Cash Flow Swing Factors Part One
We’ve spent the last few months talking about cash flow drivers. By now you should be surfing the Cash Flow River all the way to the Ocean of the Ridiculously Wealthy. Or you should at least be feeling more confident and informed. If you’re going to be driving cash flow, it’s crucial that you know how to make that cash accessible and useful.
Enter the Cash Flow Swing Factors
There are three cash flow swing factors. Each factor impacts the timing of cash coming into and going out of your organization. These factors won’t necessarily increase or decrease the amount of cash you have overall, but — left unmanaged — they make it a whole lot more difficult to run your organization. Most business owners have experienced the misery of a terrific bottom line and no cash in the bank. We’re here to help.
The first swing factor we’re going to address is accounts receivable. Managing this swing factor boils down to the terms you give your clients, and how well you manage to those terms.
Here are three ways to make accounts receivable your newest ally:
Establish a Credit Policy
A good credit policy has three components:
- Credit Standards. In terms of credit history, what’s acceptable to you? What isn’t? You need to be able to answer these questions with confidence. Establish minimum standards and don’t shilly-shally. Check your clients’ credit before you do business with them. Ask for their references and then use them. If a potential client falls below your established credit limit, ensure that you have other ways they can do business with you (e.g., COD, credit card, retainer).
- Terms. Know your industry norms. If everyone is net 15, there is very little reason to be net 30. Set your terms to — at a minimum — match the industry.
- Discounts/Late Fees. Money is a powerful motivator, and it can be used as a carrot (offering a discount) or a stick (late payment penalties). Make sure that these discounts and penalties are written into your contracts.
Establish an Accounts Receivable Management Plan
A good management plan has four components:
- Term Wiggle Room. If your terms are net 30, it’s probably acceptable if a client consistently pays in 33 days. But what about 45? 60? Know when the wiggle gets a little too wiggly.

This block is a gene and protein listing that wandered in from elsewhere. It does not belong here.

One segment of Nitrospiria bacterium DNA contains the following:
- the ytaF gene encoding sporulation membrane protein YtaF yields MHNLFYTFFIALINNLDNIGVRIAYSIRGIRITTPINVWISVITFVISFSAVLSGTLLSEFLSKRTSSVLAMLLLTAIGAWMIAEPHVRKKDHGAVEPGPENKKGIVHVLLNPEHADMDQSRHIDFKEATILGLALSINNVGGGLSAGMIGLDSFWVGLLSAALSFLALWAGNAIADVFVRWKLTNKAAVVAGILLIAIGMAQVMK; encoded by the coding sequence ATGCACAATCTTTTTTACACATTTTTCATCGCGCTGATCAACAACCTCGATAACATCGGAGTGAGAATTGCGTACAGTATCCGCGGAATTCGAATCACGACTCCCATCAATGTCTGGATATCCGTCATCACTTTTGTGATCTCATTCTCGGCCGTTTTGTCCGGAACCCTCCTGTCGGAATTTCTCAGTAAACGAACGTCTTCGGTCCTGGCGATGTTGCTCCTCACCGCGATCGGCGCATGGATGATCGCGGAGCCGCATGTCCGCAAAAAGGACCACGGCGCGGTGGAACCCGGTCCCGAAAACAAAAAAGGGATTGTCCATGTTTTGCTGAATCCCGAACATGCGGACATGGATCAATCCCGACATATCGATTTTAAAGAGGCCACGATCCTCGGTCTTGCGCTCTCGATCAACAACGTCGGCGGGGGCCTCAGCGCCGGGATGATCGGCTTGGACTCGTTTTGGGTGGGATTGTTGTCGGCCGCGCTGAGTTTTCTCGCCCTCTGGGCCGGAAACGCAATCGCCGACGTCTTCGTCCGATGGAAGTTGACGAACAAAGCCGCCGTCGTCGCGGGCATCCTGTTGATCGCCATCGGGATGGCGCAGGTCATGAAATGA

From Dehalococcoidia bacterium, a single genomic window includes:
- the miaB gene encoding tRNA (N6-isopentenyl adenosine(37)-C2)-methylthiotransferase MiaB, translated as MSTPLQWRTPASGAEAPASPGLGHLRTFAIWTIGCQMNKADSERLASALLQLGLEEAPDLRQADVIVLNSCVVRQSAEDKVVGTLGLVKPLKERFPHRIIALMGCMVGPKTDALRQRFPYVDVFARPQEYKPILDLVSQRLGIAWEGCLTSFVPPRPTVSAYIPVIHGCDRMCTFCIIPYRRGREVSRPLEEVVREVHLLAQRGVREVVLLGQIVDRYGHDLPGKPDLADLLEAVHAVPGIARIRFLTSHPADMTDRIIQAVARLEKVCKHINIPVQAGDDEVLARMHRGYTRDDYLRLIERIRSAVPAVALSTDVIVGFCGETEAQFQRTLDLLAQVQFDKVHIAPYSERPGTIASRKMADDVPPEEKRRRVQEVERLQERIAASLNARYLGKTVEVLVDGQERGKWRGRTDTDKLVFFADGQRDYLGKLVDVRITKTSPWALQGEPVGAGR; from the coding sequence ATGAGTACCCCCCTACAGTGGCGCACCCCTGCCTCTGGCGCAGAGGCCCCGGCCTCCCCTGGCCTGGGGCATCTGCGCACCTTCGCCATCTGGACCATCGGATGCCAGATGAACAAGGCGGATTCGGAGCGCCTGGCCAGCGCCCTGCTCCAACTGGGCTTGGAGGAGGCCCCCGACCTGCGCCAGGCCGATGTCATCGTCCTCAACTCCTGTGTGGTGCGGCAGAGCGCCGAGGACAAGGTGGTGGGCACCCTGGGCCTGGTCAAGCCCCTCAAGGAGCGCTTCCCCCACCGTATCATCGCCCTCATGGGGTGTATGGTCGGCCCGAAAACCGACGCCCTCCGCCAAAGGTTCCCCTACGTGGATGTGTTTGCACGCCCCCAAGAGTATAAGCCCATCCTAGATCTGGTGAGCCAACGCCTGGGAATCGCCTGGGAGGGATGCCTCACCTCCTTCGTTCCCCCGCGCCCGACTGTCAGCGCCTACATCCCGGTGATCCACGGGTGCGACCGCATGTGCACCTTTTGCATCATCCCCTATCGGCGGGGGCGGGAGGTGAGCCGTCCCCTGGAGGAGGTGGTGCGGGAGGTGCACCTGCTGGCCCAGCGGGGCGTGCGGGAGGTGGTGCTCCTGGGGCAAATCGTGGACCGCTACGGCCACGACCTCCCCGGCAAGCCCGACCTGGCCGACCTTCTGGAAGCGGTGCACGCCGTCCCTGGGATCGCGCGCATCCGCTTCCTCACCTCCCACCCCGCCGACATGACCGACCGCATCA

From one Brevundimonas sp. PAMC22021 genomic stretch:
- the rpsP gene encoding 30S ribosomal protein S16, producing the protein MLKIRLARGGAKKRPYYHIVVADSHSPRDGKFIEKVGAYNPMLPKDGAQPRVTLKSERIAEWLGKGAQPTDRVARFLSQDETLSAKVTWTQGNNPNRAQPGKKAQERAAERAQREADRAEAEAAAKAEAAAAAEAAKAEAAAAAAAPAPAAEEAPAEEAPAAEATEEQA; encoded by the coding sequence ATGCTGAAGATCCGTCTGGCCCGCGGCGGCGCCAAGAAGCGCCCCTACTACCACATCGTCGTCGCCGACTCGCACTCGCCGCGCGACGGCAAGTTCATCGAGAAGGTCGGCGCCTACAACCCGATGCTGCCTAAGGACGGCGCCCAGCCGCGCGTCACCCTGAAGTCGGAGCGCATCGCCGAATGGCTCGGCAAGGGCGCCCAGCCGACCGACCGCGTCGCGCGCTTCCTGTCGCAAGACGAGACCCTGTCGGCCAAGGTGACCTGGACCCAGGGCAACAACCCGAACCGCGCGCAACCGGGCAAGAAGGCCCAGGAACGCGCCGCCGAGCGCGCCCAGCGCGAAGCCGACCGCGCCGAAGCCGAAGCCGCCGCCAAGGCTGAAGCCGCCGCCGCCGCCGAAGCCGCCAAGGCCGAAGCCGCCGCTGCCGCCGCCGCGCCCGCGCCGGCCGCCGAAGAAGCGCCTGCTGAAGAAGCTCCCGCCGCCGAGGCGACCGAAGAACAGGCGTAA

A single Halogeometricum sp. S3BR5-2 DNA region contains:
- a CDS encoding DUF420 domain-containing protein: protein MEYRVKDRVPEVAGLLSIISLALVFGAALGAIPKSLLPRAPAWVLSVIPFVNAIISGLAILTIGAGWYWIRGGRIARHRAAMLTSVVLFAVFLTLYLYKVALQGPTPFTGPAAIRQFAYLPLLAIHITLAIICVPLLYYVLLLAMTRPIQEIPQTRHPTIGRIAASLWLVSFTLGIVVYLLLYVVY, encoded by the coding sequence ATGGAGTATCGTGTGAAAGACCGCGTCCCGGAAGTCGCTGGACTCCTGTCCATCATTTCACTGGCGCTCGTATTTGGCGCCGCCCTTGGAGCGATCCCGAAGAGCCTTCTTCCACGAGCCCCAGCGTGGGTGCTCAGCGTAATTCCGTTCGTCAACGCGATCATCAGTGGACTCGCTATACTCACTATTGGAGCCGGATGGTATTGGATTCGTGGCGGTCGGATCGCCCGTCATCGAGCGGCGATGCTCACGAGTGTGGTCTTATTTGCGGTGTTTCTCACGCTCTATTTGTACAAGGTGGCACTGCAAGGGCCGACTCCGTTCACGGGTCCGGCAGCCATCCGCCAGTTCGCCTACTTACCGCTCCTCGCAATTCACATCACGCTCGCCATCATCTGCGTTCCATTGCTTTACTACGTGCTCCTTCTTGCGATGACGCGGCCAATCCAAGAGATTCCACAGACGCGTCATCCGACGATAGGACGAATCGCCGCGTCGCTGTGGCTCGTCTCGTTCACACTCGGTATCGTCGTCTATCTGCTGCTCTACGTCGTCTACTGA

- Limits. What’s the maximum dollar amount one organization can have outstanding at any one time? Perhaps you prefer to look at it in terms of maximum number of invoices? These may vary from client to client depending on the credit standards you set in your credit policy.
- Collection Efforts. It’s true: squeaky wheels get attention. And it’s lovely when that squeakiness results in invoices paid timely. Know at what point in the process you are going to make your “friendly reminder” calls, when you are going to send statements, and when the situation needs to be escalated. You also need to identify the chain of escalation, and be sure to identify the people involved. Does the accounting department make the first call? If there is no response, does the salesperson or the operations manager or the president make an attempt?
Collection Methods. We hope you don’t get to this point, but it’s a reality of being in business. You have to draw a line in the sand somewhere, and across that line you’ll find collections and small claims court. Where is that line? It’s no fun for anyone involved, but having a great relationship with a solid collections agency can make the process less painful.
Accounts receivable is measured in Days Sales Outstanding (DSO). This is essentially an expression of how long it takes your clients to pay you. If your terms are net 30 and your DSO is 33, you’re doing pretty well. If your DSO is 62, there’s work to be done. If you have multiple lines of business with different types of clients, you may want to consider measuring the DSO separately. It will give you a clearer picture of the true cost (or benefit) of a particular endeavor.
The bottom line: accounts receivable is just a fancy-schmancy way of saying: “Money owed to you.” You’ve put in effort to provide the product or service to your clients. Now it’s time to put in effort to get paid for your work.
One of the best ways to gain a macro view of your business is through SG&A Reporting.
Continue to PART TWO
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